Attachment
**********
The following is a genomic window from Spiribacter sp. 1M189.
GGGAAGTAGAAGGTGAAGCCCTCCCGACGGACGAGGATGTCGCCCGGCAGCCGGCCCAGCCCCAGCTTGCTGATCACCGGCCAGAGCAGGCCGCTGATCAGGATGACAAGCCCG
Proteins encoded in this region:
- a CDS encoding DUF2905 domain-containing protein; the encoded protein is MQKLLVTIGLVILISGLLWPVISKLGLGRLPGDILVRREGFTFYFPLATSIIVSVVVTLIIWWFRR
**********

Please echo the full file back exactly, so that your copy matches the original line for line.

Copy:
The following is a genomic window from Spiribacter sp. 1M189.
GGGAAGTAGAAGGTGAAGCCCTCCCGACGGACGAGGATGTCGCCCGGCAGCCGGCCCAGCCCCAGCTTGCTGATCACCGGCCAGAGCAGGCCGCTGATCAGGATGACAAGCCCG
Proteins encoded in this region:
- a CDS encoding DUF2905 domain-containing protein; the encoded protein is MQKLLVTIGLVILISGLLWPVISKLGLGRLPGDILVRREGFTFYFPLATSIIVSVVVTLIIWWFRR